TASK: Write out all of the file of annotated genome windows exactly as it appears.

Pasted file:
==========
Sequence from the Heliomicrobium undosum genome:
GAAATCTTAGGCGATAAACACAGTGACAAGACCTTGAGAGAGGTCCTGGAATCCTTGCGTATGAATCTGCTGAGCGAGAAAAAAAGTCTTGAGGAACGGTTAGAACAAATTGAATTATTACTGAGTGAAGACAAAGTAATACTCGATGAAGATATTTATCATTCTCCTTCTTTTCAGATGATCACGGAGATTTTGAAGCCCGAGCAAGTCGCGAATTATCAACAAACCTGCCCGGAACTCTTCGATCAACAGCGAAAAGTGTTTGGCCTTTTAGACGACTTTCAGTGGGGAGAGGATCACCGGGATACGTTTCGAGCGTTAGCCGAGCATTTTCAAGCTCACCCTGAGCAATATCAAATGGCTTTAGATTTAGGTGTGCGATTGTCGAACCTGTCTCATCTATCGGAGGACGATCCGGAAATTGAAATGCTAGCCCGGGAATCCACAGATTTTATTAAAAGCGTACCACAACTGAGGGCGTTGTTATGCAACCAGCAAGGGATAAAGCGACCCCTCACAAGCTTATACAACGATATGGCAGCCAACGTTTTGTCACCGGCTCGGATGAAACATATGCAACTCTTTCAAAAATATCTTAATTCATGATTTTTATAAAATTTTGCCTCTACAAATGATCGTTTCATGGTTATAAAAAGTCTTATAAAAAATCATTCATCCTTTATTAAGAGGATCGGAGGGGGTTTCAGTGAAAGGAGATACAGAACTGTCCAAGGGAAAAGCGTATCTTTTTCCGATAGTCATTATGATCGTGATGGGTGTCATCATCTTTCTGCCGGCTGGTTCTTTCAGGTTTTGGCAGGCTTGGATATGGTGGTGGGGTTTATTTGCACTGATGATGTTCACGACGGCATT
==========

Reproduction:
Sequence from the Heliomicrobium undosum genome:
GAAATCTTAGGCGATAAACACAGTGACAAGACCTTGAGAGAGGTCCTGGAATCCTTGCGTATGAATCTGCTGAGCGAGAAAAAAAGTCTTGAGGAACGGTTAGAACAAATTGAATTATTACTGAGTGAAGACAAAGTAATACTCGATGAAGATATTTATCATTCTCCTTCTTTTCAGATGATCACGGAGATTTTGAAGCCCGAGCAAGTCGCGAATTATCAACAAACCTGCCCGGAACTCTTCGATCAACAGCGAAAAGTGTTTGGCCTTTTAGACGACTTTCAGTGGGGAGAGGATCACCGGGATACGTTTCGAGCGTTAGCCGAGCATTTTCAAGCTCACCCTGAGCAATATCAAATGGCTTTAGATTTAGGTGTGCGATTGTCGAACCTGTCTCATCTATCGGAGGACGATCCGGAAATTGAAATGCTAGCCCGGGAATCCACAGATTTTATTAAAAGCGTACCACAACTGAGGGCGTTGTTATGCAACCAGCAAGGGATAAAGCGACCCCTCACAAGCTTATACAACGATATGGCAGCCAACGTTTTGTCACCGGCTCGGATGAAACATATGCAACTCTTTCAAAAATATCTTAATTCATGATTTTTATAAAATTTTGCCTCTACAAATGATCGTTTCATGGTTATAAAAAGTCTTATAAAAAATCATTCATCCTTTATTAAGAGGATCGGAGGGGGTTTCAGTGAAAGGAGATACAGAACTGTCCAAGGGAAAAGCGTATCTTTTTCCGATAGTCATTATGATCGTGATGGGTGTCATCATCTTTCTGCCGGCTGGTTCTTTCAGGTTTTGGCAGGCTTGGATATGGTGGTGGGGTTTATTTGCACTGATGATGTTCACGACGGCATT